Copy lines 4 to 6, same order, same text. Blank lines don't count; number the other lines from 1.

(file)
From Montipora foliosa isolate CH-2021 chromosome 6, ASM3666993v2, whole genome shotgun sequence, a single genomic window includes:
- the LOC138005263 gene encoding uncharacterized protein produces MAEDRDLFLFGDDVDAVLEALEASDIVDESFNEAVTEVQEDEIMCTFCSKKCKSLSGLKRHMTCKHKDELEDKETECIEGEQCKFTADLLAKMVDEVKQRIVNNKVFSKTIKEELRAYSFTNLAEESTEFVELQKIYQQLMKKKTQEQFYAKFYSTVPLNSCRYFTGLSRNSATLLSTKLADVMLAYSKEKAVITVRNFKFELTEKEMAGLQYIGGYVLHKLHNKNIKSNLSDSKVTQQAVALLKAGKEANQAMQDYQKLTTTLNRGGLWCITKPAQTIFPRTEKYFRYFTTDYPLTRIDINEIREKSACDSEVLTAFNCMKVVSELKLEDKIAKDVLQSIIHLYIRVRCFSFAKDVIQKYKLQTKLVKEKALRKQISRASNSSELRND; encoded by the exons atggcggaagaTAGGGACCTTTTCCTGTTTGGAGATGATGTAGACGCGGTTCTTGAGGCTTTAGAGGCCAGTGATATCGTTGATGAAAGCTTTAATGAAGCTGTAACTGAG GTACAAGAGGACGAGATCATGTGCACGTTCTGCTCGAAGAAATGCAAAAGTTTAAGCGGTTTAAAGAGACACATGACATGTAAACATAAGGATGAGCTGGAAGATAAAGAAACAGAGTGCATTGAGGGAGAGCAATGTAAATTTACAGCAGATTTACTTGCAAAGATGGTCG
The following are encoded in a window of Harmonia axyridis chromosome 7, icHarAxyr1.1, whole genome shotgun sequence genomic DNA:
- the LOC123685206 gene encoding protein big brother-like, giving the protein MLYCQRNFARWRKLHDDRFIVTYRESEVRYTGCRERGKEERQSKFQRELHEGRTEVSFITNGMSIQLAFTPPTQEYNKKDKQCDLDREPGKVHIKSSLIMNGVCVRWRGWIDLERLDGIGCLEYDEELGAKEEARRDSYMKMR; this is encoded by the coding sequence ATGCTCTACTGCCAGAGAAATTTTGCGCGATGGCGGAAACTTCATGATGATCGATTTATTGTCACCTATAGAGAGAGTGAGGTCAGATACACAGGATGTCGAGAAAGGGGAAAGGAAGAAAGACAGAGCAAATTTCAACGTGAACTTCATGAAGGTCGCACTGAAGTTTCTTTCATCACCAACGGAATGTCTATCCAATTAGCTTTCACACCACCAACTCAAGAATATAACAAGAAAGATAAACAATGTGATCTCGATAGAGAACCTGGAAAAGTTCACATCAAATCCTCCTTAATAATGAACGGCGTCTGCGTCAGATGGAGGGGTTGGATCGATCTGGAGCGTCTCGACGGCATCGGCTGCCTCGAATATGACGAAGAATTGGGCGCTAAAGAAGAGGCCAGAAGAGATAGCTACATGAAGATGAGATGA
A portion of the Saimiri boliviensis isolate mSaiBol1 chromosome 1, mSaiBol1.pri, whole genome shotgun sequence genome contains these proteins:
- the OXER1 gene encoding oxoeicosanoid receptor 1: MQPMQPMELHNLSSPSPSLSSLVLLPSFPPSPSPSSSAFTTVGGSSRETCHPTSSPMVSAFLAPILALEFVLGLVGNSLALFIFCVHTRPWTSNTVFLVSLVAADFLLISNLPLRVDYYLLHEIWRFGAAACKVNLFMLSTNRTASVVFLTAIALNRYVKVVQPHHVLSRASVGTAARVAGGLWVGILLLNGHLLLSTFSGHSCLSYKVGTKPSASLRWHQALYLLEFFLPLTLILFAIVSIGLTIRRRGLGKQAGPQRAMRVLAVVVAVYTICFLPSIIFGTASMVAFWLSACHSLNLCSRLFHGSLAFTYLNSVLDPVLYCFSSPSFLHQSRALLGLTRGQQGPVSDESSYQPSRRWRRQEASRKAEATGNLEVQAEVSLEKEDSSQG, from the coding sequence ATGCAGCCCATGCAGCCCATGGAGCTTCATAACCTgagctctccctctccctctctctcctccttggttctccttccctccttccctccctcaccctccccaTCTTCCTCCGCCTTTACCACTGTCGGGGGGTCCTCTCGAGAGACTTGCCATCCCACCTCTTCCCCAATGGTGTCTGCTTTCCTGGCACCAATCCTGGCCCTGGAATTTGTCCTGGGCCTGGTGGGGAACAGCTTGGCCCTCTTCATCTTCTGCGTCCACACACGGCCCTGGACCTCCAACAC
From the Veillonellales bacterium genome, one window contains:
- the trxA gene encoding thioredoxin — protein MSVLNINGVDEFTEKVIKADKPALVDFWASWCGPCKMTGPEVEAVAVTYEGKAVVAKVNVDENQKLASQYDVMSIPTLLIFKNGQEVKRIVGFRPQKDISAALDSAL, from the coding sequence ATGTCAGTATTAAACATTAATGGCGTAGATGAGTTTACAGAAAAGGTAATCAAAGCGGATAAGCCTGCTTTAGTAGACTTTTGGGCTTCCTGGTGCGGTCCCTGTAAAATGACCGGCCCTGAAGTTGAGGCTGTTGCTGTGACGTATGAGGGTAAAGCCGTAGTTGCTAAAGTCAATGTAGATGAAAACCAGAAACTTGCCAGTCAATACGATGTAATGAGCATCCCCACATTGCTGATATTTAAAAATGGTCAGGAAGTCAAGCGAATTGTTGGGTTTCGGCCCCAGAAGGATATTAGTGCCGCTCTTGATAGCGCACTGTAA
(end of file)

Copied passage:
- the LOC123685206 gene encoding protein big brother-like, giving the protein MLYCQRNFARWRKLHDDRFIVTYRESEVRYTGCRERGKEERQSKFQRELHEGRTEVSFITNGMSIQLAFTPPTQEYNKKDKQCDLDREPGKVHIKSSLIMNGVCVRWRGWIDLERLDGIGCLEYDEELGAKEEARRDSYMKMR; this is encoded by the coding sequence ATGCTCTACTGCCAGAGAAATTTTGCGCGATGGCGGAAACTTCATGATGATCGATTTATTGTCACCTATAGAGAGAGTGAGGTCAGATACACAGGATGTCGAGAAAGGGGAAAGGAAGAAAGACAGAGCAAATTTCAACGTGAACTTCATGAAGGTCGCACTGAAGTTTCTTTCATCACCAACGGAATGTCTATCCAATTAGCTTTCACACCACCAACTCAAGAATATAACAAGAAAGATAAACAATGTGATCTCGATAGAGAACCTGGAAAAGTTCACATCAAATCCTCCTTAATAATGAACGGCGTCTGCGTCAGATGGAGGGGTTGGATCGATCTGGAGCGTCTCGACGGCATCGGCTGCCTCGAATATGACGAAGAATTGGGCGCTAAAGAAGAGGCCAGAAGAGATAGCTACATGAAGATGAGATGA
A portion of the Saimiri boliviensis isolate mSaiBol1 chromosome 1, mSaiBol1.pri, whole genome shotgun sequence genome contains these proteins:
- the OXER1 gene encoding oxoeicosanoid receptor 1: MQPMQPMELHNLSSPSPSLSSLVLLPSFPPSPSPSSSAFTTVGGSSRETCHPTSSPMVSAFLAPILALEFVLGLVGNSLALFIFCVHTRPWTSNTVFLVSLVAADFLLISNLPLRVDYYLLHEIWRFGAAACKVNLFMLSTNRTASVVFLTAIALNRYVKVVQPHHVLSRASVGTAARVAGGLWVGILLLNGHLLLSTFSGHSCLSYKVGTKPSASLRWHQALYLLEFFLPLTLILFAIVSIGLTIRRRGLGKQAGPQRAMRVLAVVVAVYTICFLPSIIFGTASMVAFWLSACHSLNLCSRLFHGSLAFTYLNSVLDPVLYCFSSPSFLHQSRALLGLTRGQQGPVSDESSYQPSRRWRRQEASRKAEATGNLEVQAEVSLEKEDSSQG, from the coding sequence ATGCAGCCCATGCAGCCCATGGAGCTTCATAACCTgagctctccctctccctctctctcctccttggttctccttccctccttccctccctcaccctccccaTCTTCCTCCGCCTTTACCACTGTCGGGGGGTCCTCTCGAGAGACTTGCCATCCCACCTCTTCCCCAATGGTGTCTGCTTTCCTGGCACCAATCCTGGCCCTGGAATTTGTCCTGGGCCTGGTGGGGAACAGCTTGGCCCTCTTCATCTTCTGCGTCCACACACGGCCCTGGACCTCCAACAC